Our closest roommate in the Tufnell Park flat that fall of 1973 was Linda, the American who, inevitably, had lived a block away from my parents back in Brookline (see Tell Me Another 3, The Horn Player in the Cupboard). Linda had an independent, entrepreneurial spirit and clear goals: to find ways to make money that didn’t cost money and to get Nigel, an aristocratic young Englishman she’d met at a party, to fall in love with her. One of the things I admired about Linda was that as soon as she had defined a goal, however unattainable it might seem to others, she set out systematically to achieve it. And so it was with these two goals, as you shall see.
Just before Andrew and I had moved in, some new English friends of Linda’s had invited her to spend a weekend in the country with them, sending her home with a bushel of apples and a brace of pheasants. Upon her return she hung the pheasants from a hook up in the attic, and although, thankfully, I never actually saw them suspended there, she gave us regular bulletins on their progress. Apparently pheasants are best dealt with in this way so that the meat starts to go off a bit—to get pleasantly high-tasting without going downright rotten. Connoisseurs describe meat in this desirable condition as “gamey.” We didn’t know; we had never eaten pheasant. In any case, we were both vegetarians at the time (though Andrew was the purist; I was one of those fair-weather vegetarians who would eat meat when it suited me).
While she was waiting for her pheasants to attain just the right degree of putridity—for they were a key component of her master plan—Linda turned to the apples. Here the project seemed to be a relatively straightforward one: to make apple chutney and sell it in jars to local health food shops, which were to be found in abundance in Alternative London of the early Seventies. Setting up shop in our small shared kitchen, she began peeling and cubing the apples with gusto (but scant attention to hygiene) on the cluttered kitchen table. After adding raisins, vinegar, and brown sugar she left the stuff to simmer for hours, using every pot in the house and filing our nostrils with the pungent acidity of vinegar and a slight smell of burnt sugar every so often, when Linda forgot to stir. Meanwhile, she scoured the neighborhood skips (dumpsters) for empty jamjars, which she brought home and washed in the kitchen sink. She spooned the chutney into the jars, screwed the lids on tight, and set about making labels: Linda’s Homemade Apple Chutney.
Despite the nuisance of the kitchen takeover most of the rest of us were a little amused by Linda’s slapdash energy, but Andrew was appalled. When the jars started exploding on the shelves at one of the health-food shops, he was vindicated but Linda was unabashed. She simply brought them home, reheated the contents, transferred them into new jars, and returned them to the shop. Later, when Andrew went into canning for home use, as if to compensate for Linda’s travesty of hygiene, he religiously employed a scientific method that never lost a single jar to spoilage (see Tell Me Another 86, Bottled Sunshine).
By now, the kitchen floor was sufficiently sticky underfoot and Linda had determined that her pheasants were sufficiently gamey. Actually, she realized that she’d left them just a little too long, and this gave a little more urgency to the next stage of her master plan: hosting an elegant dinner party and inviting Nigel. Accordingly, invitations went out to a dozen dinner guests (in addition to us long-suffering housemates, for Linda was a generous soul), requesting the pleasure of their company at a pheasant dinner, and it was time to figure out the next step: how to prepare the pheasant. By the time Linda had plucked the birds and cut out the portions that were no longer fit for human consumption (I am grateful that my memory banks seem to have rendered those particular sights and smells permanently irretrievable), the only kind of dish she could conceivably make to feed the soon-to-be-arriving throng was pheasant stew, with salt, onions, root vegetables, and heavy lacings of herbs adding the necessary bulk and masking any excess gamey-ness.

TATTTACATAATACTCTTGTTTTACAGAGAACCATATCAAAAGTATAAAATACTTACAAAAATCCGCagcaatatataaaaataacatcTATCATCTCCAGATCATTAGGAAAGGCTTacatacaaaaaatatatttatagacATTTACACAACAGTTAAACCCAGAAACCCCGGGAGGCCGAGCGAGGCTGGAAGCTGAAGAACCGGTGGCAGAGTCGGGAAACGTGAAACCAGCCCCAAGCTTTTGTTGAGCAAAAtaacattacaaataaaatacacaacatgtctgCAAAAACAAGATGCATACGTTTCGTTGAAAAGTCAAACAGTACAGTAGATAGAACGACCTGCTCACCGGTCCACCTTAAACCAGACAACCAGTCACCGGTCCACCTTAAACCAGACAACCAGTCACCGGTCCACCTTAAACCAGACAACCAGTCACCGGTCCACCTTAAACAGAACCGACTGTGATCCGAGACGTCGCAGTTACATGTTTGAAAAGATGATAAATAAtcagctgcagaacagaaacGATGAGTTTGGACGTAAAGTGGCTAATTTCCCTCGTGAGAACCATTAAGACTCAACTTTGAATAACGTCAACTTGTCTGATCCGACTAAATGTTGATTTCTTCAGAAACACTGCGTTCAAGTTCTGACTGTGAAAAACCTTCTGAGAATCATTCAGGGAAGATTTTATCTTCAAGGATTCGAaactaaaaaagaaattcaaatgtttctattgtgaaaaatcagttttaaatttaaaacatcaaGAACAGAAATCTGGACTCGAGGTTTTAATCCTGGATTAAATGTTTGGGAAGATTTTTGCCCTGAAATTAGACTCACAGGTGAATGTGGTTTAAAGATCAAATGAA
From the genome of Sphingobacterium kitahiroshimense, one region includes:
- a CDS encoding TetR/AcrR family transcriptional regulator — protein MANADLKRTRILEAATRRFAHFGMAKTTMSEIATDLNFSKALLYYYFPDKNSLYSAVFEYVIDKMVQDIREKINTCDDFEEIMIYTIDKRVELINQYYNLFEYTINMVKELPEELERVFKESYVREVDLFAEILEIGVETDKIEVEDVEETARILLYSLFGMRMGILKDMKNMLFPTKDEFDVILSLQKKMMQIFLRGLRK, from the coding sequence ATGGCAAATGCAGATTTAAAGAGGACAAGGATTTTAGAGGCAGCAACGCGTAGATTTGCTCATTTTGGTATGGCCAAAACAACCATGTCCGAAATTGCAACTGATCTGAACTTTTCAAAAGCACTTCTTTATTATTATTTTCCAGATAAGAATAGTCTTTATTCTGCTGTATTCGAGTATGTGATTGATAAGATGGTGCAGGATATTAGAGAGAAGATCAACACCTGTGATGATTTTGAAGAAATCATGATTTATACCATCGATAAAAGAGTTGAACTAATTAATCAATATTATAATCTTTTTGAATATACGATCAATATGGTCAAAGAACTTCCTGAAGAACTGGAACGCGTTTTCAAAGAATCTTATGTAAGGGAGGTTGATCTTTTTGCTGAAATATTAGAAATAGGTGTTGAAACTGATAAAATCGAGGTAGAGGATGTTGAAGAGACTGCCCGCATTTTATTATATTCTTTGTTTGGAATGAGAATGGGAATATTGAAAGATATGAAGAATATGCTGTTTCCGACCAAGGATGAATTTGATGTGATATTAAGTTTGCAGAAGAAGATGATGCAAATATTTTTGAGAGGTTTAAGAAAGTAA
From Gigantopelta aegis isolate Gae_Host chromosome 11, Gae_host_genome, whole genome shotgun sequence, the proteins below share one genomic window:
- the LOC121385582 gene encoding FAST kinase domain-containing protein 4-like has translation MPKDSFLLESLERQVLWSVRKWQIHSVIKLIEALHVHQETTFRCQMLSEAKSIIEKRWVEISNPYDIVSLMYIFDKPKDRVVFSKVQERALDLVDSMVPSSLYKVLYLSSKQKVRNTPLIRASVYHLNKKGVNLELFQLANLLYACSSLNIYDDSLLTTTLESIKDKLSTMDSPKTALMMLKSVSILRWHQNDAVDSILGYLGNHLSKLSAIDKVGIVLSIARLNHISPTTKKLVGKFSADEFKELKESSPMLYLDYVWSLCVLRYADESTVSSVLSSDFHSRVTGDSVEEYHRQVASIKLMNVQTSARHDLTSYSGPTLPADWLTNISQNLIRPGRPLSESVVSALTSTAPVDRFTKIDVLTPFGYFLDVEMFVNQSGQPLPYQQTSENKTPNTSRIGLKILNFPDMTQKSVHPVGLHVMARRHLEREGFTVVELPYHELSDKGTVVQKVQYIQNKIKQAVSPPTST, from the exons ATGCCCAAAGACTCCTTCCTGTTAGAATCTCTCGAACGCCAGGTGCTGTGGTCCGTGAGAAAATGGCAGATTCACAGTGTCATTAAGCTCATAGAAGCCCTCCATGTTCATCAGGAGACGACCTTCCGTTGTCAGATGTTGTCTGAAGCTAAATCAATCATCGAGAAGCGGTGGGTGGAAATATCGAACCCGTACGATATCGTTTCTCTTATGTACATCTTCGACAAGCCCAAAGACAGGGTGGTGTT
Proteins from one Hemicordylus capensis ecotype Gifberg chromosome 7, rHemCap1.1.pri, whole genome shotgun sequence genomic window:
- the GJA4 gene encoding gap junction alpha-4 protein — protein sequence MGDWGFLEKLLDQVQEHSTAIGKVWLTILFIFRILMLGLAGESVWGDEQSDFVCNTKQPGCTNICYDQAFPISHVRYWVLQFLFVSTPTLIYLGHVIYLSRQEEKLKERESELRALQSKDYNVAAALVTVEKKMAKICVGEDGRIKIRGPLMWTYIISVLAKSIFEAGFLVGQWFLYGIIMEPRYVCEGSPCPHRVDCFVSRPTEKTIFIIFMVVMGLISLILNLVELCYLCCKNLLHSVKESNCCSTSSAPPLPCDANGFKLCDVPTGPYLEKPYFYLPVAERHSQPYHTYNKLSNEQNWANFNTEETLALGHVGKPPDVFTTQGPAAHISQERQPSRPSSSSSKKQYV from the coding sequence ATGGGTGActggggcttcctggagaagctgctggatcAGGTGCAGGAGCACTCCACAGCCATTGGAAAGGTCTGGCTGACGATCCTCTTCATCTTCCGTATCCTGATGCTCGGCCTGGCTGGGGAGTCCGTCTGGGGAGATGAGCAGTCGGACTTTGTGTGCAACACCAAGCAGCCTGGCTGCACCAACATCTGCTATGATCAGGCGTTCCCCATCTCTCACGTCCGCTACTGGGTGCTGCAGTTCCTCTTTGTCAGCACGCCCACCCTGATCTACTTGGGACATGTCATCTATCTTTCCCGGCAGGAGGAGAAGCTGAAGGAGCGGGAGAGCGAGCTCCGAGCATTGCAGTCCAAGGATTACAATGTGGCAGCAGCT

Those of us who still wished Linda well by this time waited apprehensively as the time neared for the guests to arrive. She had asked people to dress for a formal dinner party, and after clearing and setting the kitchen table (the floor was past reclamation as I recall), she disappeared upstairs and eventually emerged, dressed to the nines and determined to win the heart (if not the stomach) of her intended.
Somehow we got through that evening. Again, thankfully, I remember it only vaguely. I can only think of the picture on the sleeve of Goat’s Head Soup, the Rolling Stones album that had come out earlier that year. I can see the formally-dressed dinner guests standing in line as if in a soup kitchen, while Linda, all elegance, served up the stew in large dollops. British politeness, and perhaps her own obtuseness, saved us all, since if the stew was well-nigh inedible, nobody would have dreamt of saying as much, and I think Linda had made a pretty decent apple pie with the remainder of the apples to round off the meal.
The amazing thing is, her plan worked perfectly! For whatever combination of reasons, she won the upper-class Nigel’s heart and, shortly thereafter, moved in with him. Andrew and I visited her in what seemed to us palatial premises in Leicester Square, a flat whose only feature I still remember was the gleaming black-and-white tiled bathroom, with a throne fit for a queen set on an elevated, similarly tiled platform.
We lost touch with Linda after that, but I hope she is happy and well. Whether or not she and Nigel lasted, I feel sure that her irrepressible spirit would have carried her forward to the successful execution of her next master plan.